Sunday, April 11, 2010
Unless you're a fairly engaged yoga teacher, you may not have noticed something is changing in yoga: we're being mainstreamed. It's not only evident from the number of people you can see bopping around any community with a yoga mat on their back, sporting sanskrit symbols on cars, t-shirts and jewelry. While mother India goes Bollywood, the proliferation of her timeless spiritual practices has almost half of the United States wrestling with how yoga should formally participate in the collective.
Most yogis will admit we've wanted it, talked about how we wish everyone had a yoga practice of some sort. Who within the yoga community hasn't sighed at the idea of the houses of the U.S. Congress "OM"ing to open session, Sri President Obamananda scuttling his Marlboro's in favor of nadi shodana pranayama, Hillary Clinton or Sarah Palin checking in with supta baddha konasana/goddess pose before taking the stage, or held some other fantasy about yoga's ability to offer deeper connectedness and clarity to the folks who emerge as our loudspeakers and decisionmakers. As someone who adapts and shares the tools of yoga within corporate environments, I know beyond a doubt it would certainly be for the good.
Fantasies aside, and perhaps part and parcel to their ever becoming reality, the other side of mainstreaming is also happening. Yep. Just when yoga began to show numbers of participants that would make ANY business sit up and take notice, the states are taking notice and wondering what this means from many angles. As the American Bar Association Journal reports, twenty-one states are looking at yoga with an aim to regulate and somehow define this practice. Yoga proponents are on the scramble, responding with petitions, letters, hiring lobbyists, talking to senators, citing First Amendment rights and generally worrying over how a practice-turned-business that offers dubious profitability to all but a very small percentage of us can bear the increased cost to serve of meeting bureaucratic requirements that will no doubt result from the regulatory push.
What the states say they are worried about: mostly students buying trainings or memberships from organizations who vanish in the night without any path or recourse. What studios are worried about: registration fees in the thousands of dollars to qualify as a registered school, bureaucratic headaches of filings and paperwork, and being told what to do by the government.
Panic aside, this is an inevitable moment. Embedded in this moment are questions including: is yoga a religious practice, is it a therapeutic modality, is it simply a form of exercise, how is it valid, is it taxable, is it a vocation...and no doubt the list goes on. No matter how we define the "everything" tool that yoga fans know the practice to be, that yoga holds irresistable outcomes for so many of us and can be adapted to give benefit no matter the proclivities of the practitioner simply means this moment HAD to eventually arrive. With a capacity for ubiquitous relevance, our beloved Everything Tool has been destined to gather the popularity and prominence that the regulatory push signifies.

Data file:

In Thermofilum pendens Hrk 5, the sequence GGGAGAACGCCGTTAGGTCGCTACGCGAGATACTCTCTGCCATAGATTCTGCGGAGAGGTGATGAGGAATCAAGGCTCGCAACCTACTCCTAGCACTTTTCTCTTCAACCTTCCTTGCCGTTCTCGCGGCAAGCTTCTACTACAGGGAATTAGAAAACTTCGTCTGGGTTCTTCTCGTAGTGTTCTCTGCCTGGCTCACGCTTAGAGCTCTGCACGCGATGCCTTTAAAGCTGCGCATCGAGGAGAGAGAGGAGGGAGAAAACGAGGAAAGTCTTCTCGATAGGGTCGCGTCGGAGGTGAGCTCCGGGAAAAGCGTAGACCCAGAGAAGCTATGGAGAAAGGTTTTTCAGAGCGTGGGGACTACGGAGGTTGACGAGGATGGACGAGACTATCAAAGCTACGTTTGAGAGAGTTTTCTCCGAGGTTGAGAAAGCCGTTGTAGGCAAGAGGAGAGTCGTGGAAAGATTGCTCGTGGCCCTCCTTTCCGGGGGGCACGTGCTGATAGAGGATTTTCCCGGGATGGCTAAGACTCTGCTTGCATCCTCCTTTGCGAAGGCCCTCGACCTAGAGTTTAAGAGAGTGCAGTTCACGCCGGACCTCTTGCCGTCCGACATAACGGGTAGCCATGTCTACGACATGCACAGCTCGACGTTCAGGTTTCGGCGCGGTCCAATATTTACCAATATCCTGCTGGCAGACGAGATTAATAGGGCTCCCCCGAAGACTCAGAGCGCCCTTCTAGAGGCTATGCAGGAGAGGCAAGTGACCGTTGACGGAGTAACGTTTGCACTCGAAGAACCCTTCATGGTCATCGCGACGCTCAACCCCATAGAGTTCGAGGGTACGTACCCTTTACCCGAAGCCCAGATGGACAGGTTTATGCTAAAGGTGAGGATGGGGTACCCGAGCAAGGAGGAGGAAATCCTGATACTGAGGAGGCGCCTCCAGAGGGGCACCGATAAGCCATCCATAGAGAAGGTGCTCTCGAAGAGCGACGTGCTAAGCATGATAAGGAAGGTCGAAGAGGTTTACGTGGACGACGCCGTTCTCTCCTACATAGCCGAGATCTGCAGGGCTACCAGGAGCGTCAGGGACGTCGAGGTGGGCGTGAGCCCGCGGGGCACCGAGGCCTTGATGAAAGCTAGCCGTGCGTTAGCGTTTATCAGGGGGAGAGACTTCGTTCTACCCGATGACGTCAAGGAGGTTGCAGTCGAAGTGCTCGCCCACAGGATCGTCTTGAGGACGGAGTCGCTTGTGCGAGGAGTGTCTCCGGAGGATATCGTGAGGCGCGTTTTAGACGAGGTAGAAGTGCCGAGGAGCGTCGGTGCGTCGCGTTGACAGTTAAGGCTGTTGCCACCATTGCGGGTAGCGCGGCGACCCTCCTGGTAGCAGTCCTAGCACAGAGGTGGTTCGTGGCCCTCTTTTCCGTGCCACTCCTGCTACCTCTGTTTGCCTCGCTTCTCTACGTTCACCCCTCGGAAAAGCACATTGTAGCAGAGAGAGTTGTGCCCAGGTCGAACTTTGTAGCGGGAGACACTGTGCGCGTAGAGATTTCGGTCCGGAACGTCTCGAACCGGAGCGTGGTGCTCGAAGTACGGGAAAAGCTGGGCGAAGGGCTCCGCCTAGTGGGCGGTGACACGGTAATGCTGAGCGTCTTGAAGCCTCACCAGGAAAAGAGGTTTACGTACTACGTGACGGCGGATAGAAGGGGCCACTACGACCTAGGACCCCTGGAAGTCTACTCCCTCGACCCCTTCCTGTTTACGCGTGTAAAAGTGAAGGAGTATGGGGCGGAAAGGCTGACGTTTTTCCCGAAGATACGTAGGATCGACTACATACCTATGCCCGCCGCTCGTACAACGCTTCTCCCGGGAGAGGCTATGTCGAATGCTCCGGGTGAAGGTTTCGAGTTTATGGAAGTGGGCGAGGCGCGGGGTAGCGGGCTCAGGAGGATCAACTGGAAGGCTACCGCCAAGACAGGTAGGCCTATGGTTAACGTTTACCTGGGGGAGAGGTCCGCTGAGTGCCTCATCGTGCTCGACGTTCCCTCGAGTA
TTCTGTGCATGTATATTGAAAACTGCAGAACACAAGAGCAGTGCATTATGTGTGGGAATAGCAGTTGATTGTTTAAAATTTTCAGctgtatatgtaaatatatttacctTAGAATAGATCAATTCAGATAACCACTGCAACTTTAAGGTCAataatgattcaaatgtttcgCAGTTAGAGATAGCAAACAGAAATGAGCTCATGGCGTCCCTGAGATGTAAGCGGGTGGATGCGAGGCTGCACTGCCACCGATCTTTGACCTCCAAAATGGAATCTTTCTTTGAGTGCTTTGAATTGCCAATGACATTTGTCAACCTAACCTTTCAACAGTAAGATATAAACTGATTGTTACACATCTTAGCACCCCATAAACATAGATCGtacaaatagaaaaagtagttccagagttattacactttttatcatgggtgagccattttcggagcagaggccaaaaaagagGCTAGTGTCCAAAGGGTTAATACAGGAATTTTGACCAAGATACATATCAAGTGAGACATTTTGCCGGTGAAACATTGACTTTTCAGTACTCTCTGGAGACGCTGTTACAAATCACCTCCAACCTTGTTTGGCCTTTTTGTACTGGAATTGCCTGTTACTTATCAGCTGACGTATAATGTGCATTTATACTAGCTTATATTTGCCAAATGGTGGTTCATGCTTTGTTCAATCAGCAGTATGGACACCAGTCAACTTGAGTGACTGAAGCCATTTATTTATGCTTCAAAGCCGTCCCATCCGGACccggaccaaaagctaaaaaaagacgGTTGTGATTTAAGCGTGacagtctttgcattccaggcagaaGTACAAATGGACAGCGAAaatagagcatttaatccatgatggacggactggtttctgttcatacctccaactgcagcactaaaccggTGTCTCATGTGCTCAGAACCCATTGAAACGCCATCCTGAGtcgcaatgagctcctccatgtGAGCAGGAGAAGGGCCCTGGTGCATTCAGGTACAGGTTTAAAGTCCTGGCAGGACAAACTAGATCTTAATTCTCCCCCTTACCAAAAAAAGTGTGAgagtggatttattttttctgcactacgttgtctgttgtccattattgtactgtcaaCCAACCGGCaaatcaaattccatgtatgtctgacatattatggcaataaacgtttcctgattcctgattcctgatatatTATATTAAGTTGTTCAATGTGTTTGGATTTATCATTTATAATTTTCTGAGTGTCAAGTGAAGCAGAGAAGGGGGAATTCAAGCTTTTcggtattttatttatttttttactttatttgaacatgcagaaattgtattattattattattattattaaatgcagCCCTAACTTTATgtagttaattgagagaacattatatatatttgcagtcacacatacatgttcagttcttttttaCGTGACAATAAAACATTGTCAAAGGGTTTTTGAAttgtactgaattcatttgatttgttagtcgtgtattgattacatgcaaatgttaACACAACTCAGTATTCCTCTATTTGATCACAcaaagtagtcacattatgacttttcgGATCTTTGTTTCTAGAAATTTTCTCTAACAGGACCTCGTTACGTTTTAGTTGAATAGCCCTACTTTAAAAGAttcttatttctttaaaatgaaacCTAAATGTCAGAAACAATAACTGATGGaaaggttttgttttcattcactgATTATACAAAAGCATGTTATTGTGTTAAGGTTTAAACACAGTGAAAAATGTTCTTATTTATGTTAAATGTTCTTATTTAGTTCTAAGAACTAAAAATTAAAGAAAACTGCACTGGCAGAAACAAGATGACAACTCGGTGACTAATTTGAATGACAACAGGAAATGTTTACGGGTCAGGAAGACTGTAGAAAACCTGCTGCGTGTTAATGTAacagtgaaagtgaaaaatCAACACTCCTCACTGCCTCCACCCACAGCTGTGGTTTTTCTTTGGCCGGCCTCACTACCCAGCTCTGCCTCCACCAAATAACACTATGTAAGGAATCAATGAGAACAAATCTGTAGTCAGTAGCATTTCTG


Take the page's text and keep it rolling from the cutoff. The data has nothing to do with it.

Sitting with this inevitability, I'm thinking of lots of pros and cons to this particularly sticky aspect of the mainstreaming of yoga. One cause for consideration: Yoga teachers have never been formally validated by the medical community - ask anyone in Donna Karan's Urban Zen Teacher Training and they'll attest to the frustrations of taking a training that was marketed as integrating yoga-based modalities into medical settings only to find out that any contact with real patients is actually not permitted. Another cause for consideration: Yoga teachers in many states are actually not legally permitted to touch students - that means hands-on adjustments or therapeutic touch of any kind is illegal unless the teacher is liscensed for some other profession such as Massage, Occupational Therapy, Physical Therapy, etc. Sure, yoga teachers can study for thousands of hours with therapeutics masters of multiple lineages, but because they are not recognized by state & local governments that they exist at all is the result of being "under the radar" - that is until now.
So if this is an inevitable moment, if the question "what IS yoga" is finally coming to the crown chakra attention of the mainstream world, we need to be the yogis in this moment. We need to ask ourselves what this means at the mula/root, at the solar plexus, what yearning rises from our anahata and how our voices give this truth expression. We need to step with wisdom beyond the veils of illusion and separation that we were ever separate from this world and know that we have always been spiritual beings on a human journey - in this world if not of it. We need to consider ourselves Arjuna in the chariot hearing Krishna's admonishment that we cannot retreat from the power struggles or machinations of this world into a spiritual coccoon. Indeed, because we are yogis in this world we must thoughtfully find how we powerfully serve in relationship with it and negotiate terms that best allow us to do that.
What can change: everything. It always is anyway.
Tuesday, January 12, 2010
I've been watching the surge in happiness psychology offerings - the websites, the coaching programs, the university degrees. Seeing the proliferation of interest and academic intelligence about happiness raises questions around the measure of a life - is it happiness or is it meaning? Is it something else entirely? To the nihilists and even the tantrics, there may be nothing at all, no valuation differentiating between one lifetime and another. What would the likes of karma yogis such as Dr. King or Gandhi say? What do you think?